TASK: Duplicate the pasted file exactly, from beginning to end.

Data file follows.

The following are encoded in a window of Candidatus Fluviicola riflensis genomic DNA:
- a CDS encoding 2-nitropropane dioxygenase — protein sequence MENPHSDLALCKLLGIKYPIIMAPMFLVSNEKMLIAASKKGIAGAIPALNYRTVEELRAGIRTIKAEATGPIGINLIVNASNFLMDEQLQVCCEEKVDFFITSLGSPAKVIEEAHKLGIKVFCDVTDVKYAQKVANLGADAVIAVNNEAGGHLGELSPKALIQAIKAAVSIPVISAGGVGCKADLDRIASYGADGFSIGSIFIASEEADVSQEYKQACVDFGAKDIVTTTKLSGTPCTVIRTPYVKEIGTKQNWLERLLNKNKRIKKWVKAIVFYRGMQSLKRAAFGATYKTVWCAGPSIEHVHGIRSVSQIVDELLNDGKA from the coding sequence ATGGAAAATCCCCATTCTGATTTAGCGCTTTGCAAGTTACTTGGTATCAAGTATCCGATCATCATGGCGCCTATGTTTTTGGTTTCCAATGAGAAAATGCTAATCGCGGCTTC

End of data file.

The following are encoded in a window of Candidatus Fluviicola riflensis genomic DNA:
- a CDS encoding 2-nitropropane dioxygenase — protein sequence MENPHSDLALCKLLGIKYPIIMAPMFLVSNEKMLIAASKKGIAGAIPALNYRTVEELRAGIRTIKAEATGPIGINLIVNASNFLMDEQLQVCCEEKVDFFITSLGSPAKVIEEAHKLGIKVFCDVTDVKYAQKVANLGADAVIAVNNEAGGHLGELSPKALIQAIKAAVSIPVISAGGVGCKADLDRIASYGADGFSIGSIFIASEEADVSQEYKQACVDFGAKDIVTTTKLSGTPCTVIRTPYVKEIGTKQNWLERLLNKNKRIKKWVKAIVFYRGMQSLKRAAFGATYKTVWCAGPSIEHVHGIRSVSQIVDELLNDGKA from the coding sequence ATGGAAAATCCCCATTCTGATTTAGCGCTTTGCAAGTTACTTGGTATCAAGTATCCGATCATCATGGCGCCTATGTTTTTGGTTTCCAATGAGAAAATGCTAATCGCGGCTTC